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the governments of several states in favour of a plan for effecting steam navigation on the western coast of America. Having obtained these, he came to England to form a British company sanctioned by a royal charter, and I have reason to believe that his project will be crowned with success.
His plans appeared to me ably and accurately stated, and are consistent with the impressions I received myself in those countries. Feeling the advantages which must accrue to the commercial world from the establishment of steamcommunication along the whole western coast of the Americas, particularly if it could, hereafter, be combined with railroads or canals across Central America or the Isthmus to unite the two seas, I determined, with Mr. Wheelwright's assistance, to bring his observations as well as my own on the same subject, more under public notice, The promotion of these views is, I am convinced, calculated to produce inestimable benefit to the general interests of trade, and will also have the effect, if adopted, of rin remote regions of the globe full of natural resources, more under the influence of a better social and political atmosphere.
Mr. Wheelwright's long experience of those countries entitles his opinions to considerable weight, and I may add, that the respect entertained for his character by all the British merchants in South America with whom he has been in the habit of frequent intercourse, and their attachment to him personally, founded on a knowledge of his integrity and prudence, and of his character for indefatigable zeal in whatever he undertakes, seem to render this gentleman a most efficient person for carrying so important a design into execution.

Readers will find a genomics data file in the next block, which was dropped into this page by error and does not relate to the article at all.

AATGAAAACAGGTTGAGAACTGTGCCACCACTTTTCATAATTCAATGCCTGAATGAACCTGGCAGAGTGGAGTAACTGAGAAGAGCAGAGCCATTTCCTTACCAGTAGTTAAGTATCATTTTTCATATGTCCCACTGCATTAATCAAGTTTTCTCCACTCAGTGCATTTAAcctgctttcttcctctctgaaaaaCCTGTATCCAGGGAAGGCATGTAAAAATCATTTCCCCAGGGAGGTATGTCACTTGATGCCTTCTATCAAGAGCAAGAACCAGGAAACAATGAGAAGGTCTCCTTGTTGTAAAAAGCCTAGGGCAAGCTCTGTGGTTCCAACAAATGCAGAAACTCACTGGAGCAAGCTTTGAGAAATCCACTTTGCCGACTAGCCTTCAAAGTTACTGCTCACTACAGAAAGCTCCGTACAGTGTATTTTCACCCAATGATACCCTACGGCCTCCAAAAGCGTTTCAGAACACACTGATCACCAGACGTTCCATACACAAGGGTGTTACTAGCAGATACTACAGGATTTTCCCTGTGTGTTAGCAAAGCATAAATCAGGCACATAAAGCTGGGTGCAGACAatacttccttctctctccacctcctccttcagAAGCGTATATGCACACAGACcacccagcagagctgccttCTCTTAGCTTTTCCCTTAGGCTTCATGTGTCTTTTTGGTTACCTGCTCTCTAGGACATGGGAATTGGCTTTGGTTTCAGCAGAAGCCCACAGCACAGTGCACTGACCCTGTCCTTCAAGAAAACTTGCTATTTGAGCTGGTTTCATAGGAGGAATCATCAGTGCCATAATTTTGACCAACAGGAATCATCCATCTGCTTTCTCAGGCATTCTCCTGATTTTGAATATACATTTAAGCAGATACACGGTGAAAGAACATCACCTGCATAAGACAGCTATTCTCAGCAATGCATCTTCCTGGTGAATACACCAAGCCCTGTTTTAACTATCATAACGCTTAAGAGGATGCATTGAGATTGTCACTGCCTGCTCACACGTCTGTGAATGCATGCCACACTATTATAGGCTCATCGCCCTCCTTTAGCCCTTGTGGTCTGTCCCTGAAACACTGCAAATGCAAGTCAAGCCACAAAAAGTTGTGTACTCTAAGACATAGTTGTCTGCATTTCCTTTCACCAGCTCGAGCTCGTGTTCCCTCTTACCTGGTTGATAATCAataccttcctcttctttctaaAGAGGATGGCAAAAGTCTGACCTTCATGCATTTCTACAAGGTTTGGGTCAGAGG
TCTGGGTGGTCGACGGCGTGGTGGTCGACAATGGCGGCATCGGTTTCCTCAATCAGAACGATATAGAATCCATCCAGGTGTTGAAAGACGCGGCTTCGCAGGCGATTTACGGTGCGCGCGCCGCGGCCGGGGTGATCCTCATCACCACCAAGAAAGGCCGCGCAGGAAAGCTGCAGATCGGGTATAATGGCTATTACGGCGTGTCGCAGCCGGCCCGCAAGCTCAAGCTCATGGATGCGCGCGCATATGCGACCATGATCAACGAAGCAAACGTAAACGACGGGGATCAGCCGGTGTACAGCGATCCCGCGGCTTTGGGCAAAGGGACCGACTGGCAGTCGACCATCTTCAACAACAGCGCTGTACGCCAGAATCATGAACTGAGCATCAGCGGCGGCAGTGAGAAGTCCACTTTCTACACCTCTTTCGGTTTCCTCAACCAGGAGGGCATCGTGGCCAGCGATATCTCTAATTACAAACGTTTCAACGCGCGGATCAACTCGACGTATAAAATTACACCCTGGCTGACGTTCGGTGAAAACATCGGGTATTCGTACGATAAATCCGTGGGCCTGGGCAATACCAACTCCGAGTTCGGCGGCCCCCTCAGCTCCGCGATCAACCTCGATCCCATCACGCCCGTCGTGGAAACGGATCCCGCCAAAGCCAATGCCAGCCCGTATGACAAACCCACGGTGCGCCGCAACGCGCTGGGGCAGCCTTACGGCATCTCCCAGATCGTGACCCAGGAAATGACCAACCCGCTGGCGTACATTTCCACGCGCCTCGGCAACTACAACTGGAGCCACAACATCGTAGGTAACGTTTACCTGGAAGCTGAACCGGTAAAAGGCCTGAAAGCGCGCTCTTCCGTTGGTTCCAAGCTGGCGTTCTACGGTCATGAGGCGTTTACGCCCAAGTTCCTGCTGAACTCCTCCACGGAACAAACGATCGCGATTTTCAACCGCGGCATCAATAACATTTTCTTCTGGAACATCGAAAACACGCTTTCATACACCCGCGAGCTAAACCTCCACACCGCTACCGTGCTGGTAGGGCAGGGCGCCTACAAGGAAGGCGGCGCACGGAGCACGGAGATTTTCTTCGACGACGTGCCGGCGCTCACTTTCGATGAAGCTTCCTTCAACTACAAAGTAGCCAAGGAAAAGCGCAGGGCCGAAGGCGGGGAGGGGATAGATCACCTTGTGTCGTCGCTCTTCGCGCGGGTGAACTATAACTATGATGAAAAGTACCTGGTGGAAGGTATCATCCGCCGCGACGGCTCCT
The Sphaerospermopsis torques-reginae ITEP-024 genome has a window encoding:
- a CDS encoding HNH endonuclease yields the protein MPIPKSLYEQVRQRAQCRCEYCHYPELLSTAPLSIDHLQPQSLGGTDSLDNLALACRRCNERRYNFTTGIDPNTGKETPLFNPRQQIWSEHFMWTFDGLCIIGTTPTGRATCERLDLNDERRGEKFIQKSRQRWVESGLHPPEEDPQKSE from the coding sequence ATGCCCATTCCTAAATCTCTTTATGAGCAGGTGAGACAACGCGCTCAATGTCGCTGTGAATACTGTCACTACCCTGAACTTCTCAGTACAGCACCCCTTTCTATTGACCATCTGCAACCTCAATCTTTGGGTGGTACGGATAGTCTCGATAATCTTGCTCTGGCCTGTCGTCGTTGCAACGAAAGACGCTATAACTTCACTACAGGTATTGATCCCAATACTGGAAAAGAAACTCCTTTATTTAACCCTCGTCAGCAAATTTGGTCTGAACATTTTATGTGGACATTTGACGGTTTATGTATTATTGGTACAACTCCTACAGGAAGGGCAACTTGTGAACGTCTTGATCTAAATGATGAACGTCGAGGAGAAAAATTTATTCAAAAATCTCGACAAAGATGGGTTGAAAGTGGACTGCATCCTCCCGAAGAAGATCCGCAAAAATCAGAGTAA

If I have yielded to the solicitation of others in mixing up with more worthy topics my own personal narrative, it was not from the desire of reputation as an author, to which I have
not the vanity to pretend, but with a hope that objects of immeasurable value, which so many are anxious to see realized, may find their way more readily to the attention of the public through such persons as are induced to read my book because they happen to take an interest personally in the author; and I am satisfied that I should do injustice to your feelings, as well as to my own, if I did not place you among that number.
Believe me, my dear Sir,
Very sincerely yours,
ILLUSTRATIONS, VOL. I. Lady of Buenos Ayres ·
FRONTISPIECE Gauchos lassoing cattle
to face page 107
MAPS, VOL. I.
end of Vol. I.
ERRATA, VOL. I. Page 23, last line, for “animalcula” read “ animalculæ."
33, heading over pages, instead of “Rio and Voyage to La Plata” read “ Rio de Janeiro."
74, line 11, after word “excite” omit “
234, 3, remove asterisk from word “ fact" and place it at word “ Aconcagua” in line 7.
258, line 1, for “ Melchior” read “Melchor” (and the same throughout).
ERRATA IN MAPS, VOL. I. In map of route across the Pampas, for “ Novorra” read “ Navarro."
For “ Baranquitos” read “ Baranquita.”
CONTENTS OF VOL. I.